Wolfgang Amadeus Mozart – Genius

Wolfgang Mozart

Genius is an overused word, but surely it’s appropriate in the case of Wolfgang Amadeus Mozart.  It describes someone of exceptional intellectual or creative ability but also it requires the ability to operate beyond the boundaries that limit the rest of us.

Mozart has the Sun in Aquarius in the fifth house. Aquarius is often regarded as the most intelligent of the signs. Aquarians have a cool, logical way of approaching things and are also able to think intuitively not being bound by conventional attitudes and beliefs. The fifth house is traditionally the house of artistic creativity. The Moon is always important in an artist’s chart because it rules the instinctive processes and one’s feel for things. Mozart’s Moon is in Sagittarius, a sign always looking to push boundaries and to do things in a big way. Virgo rising gives him a perfectionism and an ability to work hard to achieve his goals.

In any chart of a genius you would expect a strong showing from the higher octave planets, Uranus, Neptune and Pluto. For thousands of years the solar system was assumed to end at Saturn and this planet has always been associated with limits and boundaries. Uranus, Neptune and Pluto were all discovered at times of great change for humanity and have become associated with principles and energies that break through and go beyond previously accepted boundaries. Mozart has all three planets very powerfully placed in his chart. The original and inventive Uranus is closely opposite his Ascendant. Neptune is perhaps the most important planet for musicians giving an inspirational, creative gift. Neptune is the planet of the invisible, spiritual realm and people who have Neptune strongly connected to their Sun seem to be able to tap into a kind of divine assistance in their work. Mozart has Neptune closely opposite his Sun.

Pluto is exactly conjunct Mozart’s Moon. The Moon rules youth and childhood and it’s often the case that a Moon / Pluto conjunction can propel someone into a career in childhood as in the case of Melissa Anderson or can create events in childhood that contribute strongly to later career expression as with Madonna.  In Mozart’s case this connection is even more profound as the Moon and Pluto is in the fourth house which rules home, roots and upbringing. The conjunction is as close as it is possible to be with only two minutes of arc separating the two planets. The Moon / Pluto conjunction is also powerfully strengthened by the fact that it is a T-square apex point from the opposition between the Ascendant and Uranus. This combination of factors shows the exceptionally gifted creative genius who was composing his own pieces from the age of five.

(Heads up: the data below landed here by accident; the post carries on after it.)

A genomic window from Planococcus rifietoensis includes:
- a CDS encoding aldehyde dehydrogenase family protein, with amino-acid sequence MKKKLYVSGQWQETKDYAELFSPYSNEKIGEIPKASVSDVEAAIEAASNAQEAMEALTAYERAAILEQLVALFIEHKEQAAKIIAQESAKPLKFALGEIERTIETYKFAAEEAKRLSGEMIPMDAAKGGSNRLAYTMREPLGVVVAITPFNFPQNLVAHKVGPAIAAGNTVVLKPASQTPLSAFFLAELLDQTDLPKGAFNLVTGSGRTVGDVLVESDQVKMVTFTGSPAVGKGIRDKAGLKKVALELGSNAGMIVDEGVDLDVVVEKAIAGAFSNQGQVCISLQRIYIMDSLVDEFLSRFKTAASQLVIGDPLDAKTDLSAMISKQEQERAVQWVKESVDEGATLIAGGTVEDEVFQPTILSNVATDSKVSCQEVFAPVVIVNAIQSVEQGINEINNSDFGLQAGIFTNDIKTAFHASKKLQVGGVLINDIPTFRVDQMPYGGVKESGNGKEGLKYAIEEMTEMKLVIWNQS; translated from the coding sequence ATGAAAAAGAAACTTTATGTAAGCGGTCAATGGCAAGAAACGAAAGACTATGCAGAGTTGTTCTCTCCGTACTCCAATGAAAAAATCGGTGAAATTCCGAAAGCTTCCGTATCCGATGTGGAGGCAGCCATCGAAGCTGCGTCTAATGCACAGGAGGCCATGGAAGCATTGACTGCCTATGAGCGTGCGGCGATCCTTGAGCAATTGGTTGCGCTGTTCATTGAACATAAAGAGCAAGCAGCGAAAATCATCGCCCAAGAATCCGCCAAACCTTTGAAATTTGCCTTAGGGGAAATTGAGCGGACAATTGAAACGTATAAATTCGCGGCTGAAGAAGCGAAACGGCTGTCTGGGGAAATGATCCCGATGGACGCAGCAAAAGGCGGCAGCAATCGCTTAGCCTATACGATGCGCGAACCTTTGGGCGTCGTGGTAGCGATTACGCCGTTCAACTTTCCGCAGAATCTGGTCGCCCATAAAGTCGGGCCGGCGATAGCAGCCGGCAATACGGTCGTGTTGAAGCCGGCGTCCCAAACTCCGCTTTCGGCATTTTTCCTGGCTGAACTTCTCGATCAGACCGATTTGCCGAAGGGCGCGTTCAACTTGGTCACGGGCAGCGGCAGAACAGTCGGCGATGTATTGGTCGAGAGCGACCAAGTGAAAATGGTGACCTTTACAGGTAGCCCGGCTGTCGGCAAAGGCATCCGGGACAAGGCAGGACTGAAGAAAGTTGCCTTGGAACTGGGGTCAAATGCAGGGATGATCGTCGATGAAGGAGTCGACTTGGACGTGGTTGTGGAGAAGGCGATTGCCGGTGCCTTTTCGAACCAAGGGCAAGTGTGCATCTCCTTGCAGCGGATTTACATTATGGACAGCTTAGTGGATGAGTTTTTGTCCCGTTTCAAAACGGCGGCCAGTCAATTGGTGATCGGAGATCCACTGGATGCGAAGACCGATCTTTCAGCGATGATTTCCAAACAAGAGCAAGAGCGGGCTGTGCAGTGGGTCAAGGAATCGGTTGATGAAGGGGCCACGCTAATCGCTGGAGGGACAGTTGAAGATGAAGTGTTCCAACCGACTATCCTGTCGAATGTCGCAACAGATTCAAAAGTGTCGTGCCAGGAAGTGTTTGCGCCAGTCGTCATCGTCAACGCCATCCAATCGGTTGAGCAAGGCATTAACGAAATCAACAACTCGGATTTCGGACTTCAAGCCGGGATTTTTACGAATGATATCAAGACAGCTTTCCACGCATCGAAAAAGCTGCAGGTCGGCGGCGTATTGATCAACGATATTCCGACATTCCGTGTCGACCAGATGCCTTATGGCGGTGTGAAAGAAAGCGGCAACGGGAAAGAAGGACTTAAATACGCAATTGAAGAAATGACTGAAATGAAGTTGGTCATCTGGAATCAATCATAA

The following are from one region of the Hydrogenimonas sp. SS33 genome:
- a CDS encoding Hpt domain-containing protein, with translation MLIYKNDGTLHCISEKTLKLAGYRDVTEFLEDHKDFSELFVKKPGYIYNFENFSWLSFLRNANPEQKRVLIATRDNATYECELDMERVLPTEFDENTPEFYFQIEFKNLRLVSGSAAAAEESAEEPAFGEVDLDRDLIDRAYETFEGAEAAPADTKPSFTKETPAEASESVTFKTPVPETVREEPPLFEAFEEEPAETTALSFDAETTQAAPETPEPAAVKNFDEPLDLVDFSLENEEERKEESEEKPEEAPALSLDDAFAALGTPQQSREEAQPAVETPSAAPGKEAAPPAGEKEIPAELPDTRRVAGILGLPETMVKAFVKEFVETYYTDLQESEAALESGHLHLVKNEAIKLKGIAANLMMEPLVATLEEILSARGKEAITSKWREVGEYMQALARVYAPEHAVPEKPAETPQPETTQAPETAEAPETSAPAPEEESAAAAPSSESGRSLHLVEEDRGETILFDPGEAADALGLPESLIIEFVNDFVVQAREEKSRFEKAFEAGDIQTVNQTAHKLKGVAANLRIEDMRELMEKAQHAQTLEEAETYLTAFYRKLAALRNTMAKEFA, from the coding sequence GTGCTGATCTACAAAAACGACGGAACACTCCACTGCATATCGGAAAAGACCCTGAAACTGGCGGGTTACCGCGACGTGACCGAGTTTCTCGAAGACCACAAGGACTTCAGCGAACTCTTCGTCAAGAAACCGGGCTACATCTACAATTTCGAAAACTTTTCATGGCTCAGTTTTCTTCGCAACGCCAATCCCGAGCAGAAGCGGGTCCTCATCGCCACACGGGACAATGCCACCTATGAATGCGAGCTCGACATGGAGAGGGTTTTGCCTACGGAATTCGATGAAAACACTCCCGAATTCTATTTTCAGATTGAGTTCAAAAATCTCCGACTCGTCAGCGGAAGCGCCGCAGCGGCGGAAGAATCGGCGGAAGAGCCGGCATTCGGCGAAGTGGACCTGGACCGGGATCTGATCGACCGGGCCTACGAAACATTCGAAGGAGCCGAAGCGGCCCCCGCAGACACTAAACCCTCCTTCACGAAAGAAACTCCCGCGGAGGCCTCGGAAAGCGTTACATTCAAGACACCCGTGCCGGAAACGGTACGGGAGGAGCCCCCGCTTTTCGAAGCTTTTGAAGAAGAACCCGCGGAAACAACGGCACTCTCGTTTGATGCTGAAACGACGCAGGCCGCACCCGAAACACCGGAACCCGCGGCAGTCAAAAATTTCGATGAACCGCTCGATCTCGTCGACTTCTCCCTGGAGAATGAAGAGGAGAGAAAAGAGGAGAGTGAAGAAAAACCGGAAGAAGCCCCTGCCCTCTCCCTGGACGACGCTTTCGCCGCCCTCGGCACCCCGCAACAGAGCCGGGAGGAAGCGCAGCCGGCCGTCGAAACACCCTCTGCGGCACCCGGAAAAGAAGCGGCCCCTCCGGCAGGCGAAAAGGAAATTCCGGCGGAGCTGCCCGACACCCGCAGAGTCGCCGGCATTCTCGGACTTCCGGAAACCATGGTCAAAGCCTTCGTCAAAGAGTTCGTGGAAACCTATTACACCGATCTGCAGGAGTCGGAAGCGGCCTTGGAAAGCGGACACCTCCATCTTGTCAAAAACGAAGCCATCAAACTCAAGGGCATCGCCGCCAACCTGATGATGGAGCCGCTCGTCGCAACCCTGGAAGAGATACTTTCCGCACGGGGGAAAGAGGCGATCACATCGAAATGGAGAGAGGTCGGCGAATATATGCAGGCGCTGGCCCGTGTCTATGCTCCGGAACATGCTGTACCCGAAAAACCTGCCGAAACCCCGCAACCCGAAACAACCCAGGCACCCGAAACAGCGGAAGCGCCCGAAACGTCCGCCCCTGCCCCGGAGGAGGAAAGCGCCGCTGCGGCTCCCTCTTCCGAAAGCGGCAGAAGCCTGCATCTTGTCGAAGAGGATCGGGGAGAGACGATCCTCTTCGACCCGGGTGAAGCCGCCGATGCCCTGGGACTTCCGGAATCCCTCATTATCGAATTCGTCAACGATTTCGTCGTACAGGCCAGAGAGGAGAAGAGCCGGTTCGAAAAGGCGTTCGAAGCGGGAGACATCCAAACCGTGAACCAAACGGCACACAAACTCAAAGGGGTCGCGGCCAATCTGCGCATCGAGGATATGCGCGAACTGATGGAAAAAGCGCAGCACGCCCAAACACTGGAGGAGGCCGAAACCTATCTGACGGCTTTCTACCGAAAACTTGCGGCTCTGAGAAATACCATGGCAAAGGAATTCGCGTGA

Mozarts’ chart is also very interesting in that it so clearly shows the powers of Uranus, Neptune and Pluto but perhaps even more so when you consider he was born before any of these three planets were discovered. These three planets did not affect everyone before they were discovered but they do seem to have had an impact on some people like Henry V111. It may be that the real impact of these planets is only truly recognised after the person is dead and even possibly only once those planets had actually been discovered. Its certainly the case that Mozart was not widely recognised for his genius during his lifetime.

Even a genius has a Saturn, however. Saturn is the planet that imposes restrictions and obligations on us. It holds us within clearly defined limits not allowing us the free rein that we would like. Mozart’s Saturn is closely conjunct his Sun, an aspect that would indicate serious pressure and restraint imposed by his father.  Leopold Mozart was a very responsible, serious and highly regarded violin teacher and Wolfgang was intimidated by his father’s austerity.

Mozart’s creative output as a composer was prolific despite the fact that he died at the age of 35. His early death may also be symbolised by the Sun’s conjunction to Saturn.

There was time in his brief life for Pluto to make one major aspect, the conjunction to the Sun between 1781 and 83. In January 1781, Mozart’s opera, Idomeneo premiered with “considerable success” in Munich. In March, Mozart was summoned to Vienna by his employer, Archbishop Colloredo.  Colloredo treated him as a servant and forbade him to perform for the Emperor. Mozart attempted to resign and was eventually dismissed so he decided to settle in Vienna as a freelance performer and composer. Solomon characterizes Mozart’s resignation as a “revolutionary step”, which greatly altered the course of his life.  Mozart’s new career in Vienna began well. He performed in front of the Emperor in December 1781 and he soon had established himself as “the finest keyboard player in Vienna”.  His opera Die Entführung aus dem Serail  premiered in July 1782 and achieved huge success and fully established Mozart’s reputation as a composer.

It was also whilst living in Vienna that he met Constanza who he married in August 1782, so Pluto’s conjunction to his Sun was his watershed moment in more ways than one. As Pluto was also conjunct Saturn, Leopold was strongly against both the marriage and the move to Vienna.

Mozart’s particular combination of  Sun, Moon and Ascendant with their aspects to the three higher octave planets created someone who deserved the title genius.

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